Abortion Then Was Lot Like Abortion Now

In an article from the 1959 issue of Sexology, writer Isadore Rubin covered a three-day conference sponsored by Planned Parenthood. One of the doctors present was Dr. Alfred Kinsey! Rubin's story, "Illegal Abortion... Disease Of Society" reveals the facts surrounding the issue of abortion at the time and many of the problems faced then are still issues today. Of course, in 1959, the differences were legal versus illegal:

Since the vast majority of abortions in the United States are illegal, it is impossible to estimate the number exactly. Commonly given figures range from 200,000 to 1,200,000 a year, with many authorities tending to accept the larger figure.
While many abortions were performed illegally, but by doctors, others were do-it-yourself situations — often resulting in death. Also under discussion at the conference? The psychological impact to the women who had abortions. Some doctors reported "disturbances" in patients, like guilt, resentment (toward a husband who insists on a woman having an abortion), loss of self-esteem, etc. But maybe that was because having an abortion in the U.S. was so complicated?
A recent study in Norway found practically no psychological reactions following abortion. Of the group of women studied, only two showed any reaction to the abortion and their reaction was just a feeling of distress and embarrassment that lasted for a few weeks and disappeared. Dr. Kinsey, speaking as a biologist, expressed considerable disagreement with many of the conclusions drawn by the psychiatrists. We have no right to assume, he asserted, that the disturbances found in patients who had abortions were necessarily the result of the abortion. These same disturbances may have resulted from other situations as well.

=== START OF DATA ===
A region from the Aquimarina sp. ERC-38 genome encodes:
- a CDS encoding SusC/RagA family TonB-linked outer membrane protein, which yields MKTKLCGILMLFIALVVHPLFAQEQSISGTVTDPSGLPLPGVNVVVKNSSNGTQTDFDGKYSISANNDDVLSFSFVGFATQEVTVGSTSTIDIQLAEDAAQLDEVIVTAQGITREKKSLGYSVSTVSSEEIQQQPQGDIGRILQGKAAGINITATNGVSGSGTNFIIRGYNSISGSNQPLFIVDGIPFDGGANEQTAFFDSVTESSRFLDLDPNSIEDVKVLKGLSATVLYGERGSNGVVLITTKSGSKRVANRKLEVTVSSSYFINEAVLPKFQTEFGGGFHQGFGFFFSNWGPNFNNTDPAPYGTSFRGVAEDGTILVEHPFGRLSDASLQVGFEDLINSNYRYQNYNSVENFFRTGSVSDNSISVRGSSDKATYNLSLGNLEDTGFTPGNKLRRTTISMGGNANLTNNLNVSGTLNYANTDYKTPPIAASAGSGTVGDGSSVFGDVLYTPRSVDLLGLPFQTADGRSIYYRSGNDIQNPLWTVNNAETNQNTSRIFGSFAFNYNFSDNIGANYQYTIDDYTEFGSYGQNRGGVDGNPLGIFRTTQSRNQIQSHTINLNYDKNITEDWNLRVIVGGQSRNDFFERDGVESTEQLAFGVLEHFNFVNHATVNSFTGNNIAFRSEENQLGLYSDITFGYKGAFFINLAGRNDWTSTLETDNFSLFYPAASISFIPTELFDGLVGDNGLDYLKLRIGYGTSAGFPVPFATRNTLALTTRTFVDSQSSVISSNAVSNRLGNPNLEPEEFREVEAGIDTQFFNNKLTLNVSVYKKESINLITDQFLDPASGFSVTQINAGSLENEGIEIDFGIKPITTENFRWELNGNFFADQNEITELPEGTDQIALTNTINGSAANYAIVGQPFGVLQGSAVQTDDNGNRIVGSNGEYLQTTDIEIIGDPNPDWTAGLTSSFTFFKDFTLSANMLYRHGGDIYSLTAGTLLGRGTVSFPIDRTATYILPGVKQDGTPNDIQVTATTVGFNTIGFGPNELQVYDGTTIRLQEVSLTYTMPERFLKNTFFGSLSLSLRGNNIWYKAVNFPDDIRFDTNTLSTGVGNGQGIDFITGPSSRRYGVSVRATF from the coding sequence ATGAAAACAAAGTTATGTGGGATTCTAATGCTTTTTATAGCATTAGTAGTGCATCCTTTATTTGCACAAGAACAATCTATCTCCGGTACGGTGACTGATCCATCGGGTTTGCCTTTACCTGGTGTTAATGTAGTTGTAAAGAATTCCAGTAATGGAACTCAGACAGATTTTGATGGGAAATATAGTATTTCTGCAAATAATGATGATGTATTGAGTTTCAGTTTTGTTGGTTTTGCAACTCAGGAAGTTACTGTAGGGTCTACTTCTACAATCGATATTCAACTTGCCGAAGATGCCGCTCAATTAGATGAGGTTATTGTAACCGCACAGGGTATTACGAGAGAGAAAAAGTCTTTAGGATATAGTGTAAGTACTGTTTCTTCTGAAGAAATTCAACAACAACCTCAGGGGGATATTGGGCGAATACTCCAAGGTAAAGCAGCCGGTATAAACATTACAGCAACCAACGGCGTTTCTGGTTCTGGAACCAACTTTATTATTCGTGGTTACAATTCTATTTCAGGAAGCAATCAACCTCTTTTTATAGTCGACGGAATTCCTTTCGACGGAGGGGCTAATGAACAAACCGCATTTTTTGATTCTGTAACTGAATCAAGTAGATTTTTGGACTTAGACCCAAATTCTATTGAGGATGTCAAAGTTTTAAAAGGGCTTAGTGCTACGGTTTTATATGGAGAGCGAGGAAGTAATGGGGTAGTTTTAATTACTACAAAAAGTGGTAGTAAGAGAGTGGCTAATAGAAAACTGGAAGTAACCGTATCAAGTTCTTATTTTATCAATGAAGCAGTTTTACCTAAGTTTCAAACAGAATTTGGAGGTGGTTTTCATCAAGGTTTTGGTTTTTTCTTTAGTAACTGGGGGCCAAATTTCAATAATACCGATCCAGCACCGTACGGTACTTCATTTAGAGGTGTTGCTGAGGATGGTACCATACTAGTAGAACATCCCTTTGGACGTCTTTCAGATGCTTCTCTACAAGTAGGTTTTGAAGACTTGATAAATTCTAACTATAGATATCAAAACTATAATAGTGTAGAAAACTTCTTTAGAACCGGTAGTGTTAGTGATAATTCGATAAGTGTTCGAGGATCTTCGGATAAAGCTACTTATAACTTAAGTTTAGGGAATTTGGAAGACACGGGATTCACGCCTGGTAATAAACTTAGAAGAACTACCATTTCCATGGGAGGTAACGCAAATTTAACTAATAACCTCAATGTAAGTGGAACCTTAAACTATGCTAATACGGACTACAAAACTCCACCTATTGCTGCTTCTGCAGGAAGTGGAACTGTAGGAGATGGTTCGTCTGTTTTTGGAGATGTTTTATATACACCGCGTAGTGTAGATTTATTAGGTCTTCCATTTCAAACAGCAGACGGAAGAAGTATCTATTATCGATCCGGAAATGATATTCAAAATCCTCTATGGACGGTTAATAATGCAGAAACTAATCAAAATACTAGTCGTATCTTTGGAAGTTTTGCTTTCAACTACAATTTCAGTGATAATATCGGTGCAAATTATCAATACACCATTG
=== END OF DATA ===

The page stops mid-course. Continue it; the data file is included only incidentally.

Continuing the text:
The experts at the conference also found that it was easier for a rich woman to have a legal abortion than a poor woman. (Imagine that!) A number of recommendations were proposed in the hopes of reducing dangerous illegal abortions: Psychological evaluations of patients; consultation centers, (modeled after the ones in Scandinavian countries); freely available birth control advice; and of course, a unified abortion law (instead of one that varied from state to state, city to city and even from hospital to hospital in the same city).

Coincidentally, there is an obituary in the New York Times today for Lorraine Rothman, a feminist health movement leader in the '70s. Ms. Rothman, who was a schooteacher, developed a device called a menstrual extraction kit, which could be used for early abortions in the home, without the need for hospitalization. The kit, which was patented by Ms. Rothman in 1974 (The Supreme Court ruling on Roe v. Wade occurred in January of 1973), could also be used to remove menstrual blood and shorten a woman's period. Ms. Rothman was part of a group that advocated self-help medical procedures, because at the time, there were concerns about the availability of legal abortions in hospitals. She died last week at the age of 75.

Illegal Abortion... Disease Of Society (Jan, 1959) [Modern Mechanix]
Lorraine Rothman, Women's Advocate, Dies at 75 [NY Times]
Related: Would "Seeing" An Actual Abortion Change Your Mind About It?